The head of the U.S. Environmental Protection Agency, Scott Pruitt, had an employee carry out his personal errands, including researching the purchase of an old mattress from the Trump International Hotel, according to an interview transcript released by congressional Democrats on Monday.
The interview with EPA’s Director of Scheduling and Advance Millan Hupp detailed how Pruitt relied on her to find housing in Washington and to book personal travel, without paying her for such services.
Pruitt is already under fire for paying below-market rent on a lobbyist-owned condominium, and has established a legal fund to defend himself against a growing list of accusations related to his spending and reported ethical missteps.
Hupp, who once worked at Pruitt’s Oklahama-based Political Action Committee and describes the administrator as a personal friend, said she also looked into obtaining a used mattress from the deluxe hotel that President Donald Trump opened in Washington just before he won the 2016 election.
The White House is “certainly looking into the matter,” Press Secretary Sarah Sanders told a regularly scheduled press briefing on Monday. “I couldn’t comment on the specifics of the furniture used in his apartment.”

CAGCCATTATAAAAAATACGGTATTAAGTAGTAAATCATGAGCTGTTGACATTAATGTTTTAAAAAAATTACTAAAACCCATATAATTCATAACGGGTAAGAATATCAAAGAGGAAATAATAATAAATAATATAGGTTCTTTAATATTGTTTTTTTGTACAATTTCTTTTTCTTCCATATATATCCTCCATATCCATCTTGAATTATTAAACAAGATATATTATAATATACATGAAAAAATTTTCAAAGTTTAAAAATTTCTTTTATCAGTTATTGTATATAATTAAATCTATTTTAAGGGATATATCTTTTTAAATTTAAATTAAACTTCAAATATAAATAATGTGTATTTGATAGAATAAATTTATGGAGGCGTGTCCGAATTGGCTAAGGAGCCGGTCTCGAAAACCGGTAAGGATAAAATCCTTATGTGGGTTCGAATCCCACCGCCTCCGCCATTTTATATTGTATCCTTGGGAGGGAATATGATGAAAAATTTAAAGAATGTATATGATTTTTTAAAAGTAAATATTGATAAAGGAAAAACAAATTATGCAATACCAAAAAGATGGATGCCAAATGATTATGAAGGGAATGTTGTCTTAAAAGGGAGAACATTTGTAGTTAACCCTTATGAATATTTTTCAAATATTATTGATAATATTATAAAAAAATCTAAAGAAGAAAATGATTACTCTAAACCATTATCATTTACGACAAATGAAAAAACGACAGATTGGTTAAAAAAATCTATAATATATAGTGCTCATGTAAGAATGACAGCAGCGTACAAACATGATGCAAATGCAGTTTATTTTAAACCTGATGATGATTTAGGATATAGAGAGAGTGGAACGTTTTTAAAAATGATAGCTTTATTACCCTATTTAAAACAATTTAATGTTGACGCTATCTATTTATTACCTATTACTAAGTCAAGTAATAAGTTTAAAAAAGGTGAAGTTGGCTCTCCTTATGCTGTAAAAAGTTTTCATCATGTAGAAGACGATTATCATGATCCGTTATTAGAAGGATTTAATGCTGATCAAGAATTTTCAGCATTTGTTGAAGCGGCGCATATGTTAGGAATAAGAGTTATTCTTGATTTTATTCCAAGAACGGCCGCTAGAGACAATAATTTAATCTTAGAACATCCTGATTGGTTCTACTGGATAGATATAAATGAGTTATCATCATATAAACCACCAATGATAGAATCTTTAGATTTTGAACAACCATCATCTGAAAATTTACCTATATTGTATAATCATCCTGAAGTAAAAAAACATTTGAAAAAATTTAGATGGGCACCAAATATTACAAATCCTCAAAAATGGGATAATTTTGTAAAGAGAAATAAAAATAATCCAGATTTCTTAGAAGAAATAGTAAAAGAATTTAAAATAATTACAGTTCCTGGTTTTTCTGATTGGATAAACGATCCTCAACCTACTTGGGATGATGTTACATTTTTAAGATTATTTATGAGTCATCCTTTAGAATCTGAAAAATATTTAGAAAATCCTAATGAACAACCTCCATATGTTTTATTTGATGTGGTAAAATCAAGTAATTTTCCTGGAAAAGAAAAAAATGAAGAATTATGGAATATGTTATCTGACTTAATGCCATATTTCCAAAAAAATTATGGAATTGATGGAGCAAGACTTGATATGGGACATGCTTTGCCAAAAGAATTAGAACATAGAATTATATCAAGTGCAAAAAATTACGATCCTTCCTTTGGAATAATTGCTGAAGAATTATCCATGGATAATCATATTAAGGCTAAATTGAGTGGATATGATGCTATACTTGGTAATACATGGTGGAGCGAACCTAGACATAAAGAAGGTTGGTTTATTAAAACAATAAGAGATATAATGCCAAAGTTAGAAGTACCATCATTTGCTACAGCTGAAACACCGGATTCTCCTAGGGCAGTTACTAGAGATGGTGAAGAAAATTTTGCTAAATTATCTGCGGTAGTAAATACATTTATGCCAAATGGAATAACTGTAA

In the interview, which was conducted by Republican and Democratic congressional staff, Hupp said she did not have to help obtain other furnishings for Pruitt and she did not recall if he ultimately got the mattress.
Public employees’ salaries are paid by taxpayers so there are strict limits on their work, and federal ethics laws forbid officials from using public office for private gain.
Representatives Elijah Cummings and Gerry Connolly, senior Democrats on the House Oversight Committee, called on the committee’s chairman, Republican Trey Gowdy, to look into the matter, saying that if Hupp’s statements were accurate “Pruitt crossed a very clear line and must be held accountable.”
“We are working diligently with Chairman Gowdy and are in full cooperation in providing the Committee with the necessary documents, travel vouchers, receipts and witnesses to his inquiries,” EPA Spokesman Jahan Wilcox said.
Reporting by Lisa Lambert Additional Reporting by David Shepardson